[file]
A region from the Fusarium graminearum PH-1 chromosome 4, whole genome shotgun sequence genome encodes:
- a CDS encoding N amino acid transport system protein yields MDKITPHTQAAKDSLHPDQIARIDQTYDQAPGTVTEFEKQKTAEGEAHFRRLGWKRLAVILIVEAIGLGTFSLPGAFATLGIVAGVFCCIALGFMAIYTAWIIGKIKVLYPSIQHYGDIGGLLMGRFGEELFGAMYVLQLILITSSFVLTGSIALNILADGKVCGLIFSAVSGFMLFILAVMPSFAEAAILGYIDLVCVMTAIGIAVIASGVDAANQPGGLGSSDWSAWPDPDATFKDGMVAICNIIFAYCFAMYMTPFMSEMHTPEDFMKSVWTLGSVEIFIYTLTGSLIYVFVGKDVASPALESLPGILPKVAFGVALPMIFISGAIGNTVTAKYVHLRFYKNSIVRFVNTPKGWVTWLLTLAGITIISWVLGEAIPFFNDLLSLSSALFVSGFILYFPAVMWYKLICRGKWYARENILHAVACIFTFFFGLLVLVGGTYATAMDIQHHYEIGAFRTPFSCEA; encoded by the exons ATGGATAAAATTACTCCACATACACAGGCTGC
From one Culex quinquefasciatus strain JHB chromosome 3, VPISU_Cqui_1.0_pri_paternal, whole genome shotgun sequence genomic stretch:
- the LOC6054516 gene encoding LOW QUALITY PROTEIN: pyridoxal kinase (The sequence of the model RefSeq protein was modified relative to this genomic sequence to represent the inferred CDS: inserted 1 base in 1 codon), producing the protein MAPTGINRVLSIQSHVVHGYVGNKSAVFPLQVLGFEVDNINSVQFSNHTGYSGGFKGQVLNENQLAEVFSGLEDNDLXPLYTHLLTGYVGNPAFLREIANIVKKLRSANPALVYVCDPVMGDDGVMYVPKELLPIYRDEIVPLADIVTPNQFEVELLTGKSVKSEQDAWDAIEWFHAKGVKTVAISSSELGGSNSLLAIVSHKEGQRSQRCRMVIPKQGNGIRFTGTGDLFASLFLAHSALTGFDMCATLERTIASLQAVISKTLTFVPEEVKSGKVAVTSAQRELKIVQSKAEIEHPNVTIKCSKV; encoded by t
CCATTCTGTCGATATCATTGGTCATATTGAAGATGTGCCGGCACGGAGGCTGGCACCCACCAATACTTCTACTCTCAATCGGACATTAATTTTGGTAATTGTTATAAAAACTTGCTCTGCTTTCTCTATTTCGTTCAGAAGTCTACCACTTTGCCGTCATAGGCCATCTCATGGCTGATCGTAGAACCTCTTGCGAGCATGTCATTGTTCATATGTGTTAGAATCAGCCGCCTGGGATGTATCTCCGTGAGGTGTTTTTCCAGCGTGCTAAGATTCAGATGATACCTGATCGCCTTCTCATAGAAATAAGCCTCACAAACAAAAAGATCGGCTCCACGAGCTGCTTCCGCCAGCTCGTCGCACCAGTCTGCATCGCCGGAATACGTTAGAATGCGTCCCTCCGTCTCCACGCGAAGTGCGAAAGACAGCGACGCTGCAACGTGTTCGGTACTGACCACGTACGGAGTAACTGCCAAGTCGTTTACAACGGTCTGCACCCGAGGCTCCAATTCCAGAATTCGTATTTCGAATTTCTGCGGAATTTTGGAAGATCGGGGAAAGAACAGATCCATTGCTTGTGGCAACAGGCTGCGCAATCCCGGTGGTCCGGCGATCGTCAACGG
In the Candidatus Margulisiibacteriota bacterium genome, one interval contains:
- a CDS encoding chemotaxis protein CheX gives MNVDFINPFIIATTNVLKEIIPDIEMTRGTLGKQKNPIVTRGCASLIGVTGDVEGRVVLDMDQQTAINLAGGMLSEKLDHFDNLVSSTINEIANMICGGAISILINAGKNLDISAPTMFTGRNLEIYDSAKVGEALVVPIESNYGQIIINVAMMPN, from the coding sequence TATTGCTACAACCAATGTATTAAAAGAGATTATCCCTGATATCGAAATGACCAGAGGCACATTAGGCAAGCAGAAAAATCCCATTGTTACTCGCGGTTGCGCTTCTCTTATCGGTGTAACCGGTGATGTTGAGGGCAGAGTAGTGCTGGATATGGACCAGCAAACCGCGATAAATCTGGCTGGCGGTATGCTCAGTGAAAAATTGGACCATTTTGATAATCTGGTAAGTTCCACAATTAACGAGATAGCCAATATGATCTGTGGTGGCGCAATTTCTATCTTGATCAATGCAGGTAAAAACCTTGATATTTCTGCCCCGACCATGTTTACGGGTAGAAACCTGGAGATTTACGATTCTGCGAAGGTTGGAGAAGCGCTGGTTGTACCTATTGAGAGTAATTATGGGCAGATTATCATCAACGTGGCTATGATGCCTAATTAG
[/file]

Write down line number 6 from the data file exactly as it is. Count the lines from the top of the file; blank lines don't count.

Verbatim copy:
In the Candidatus Margulisiibacteriota bacterium genome, one interval contains: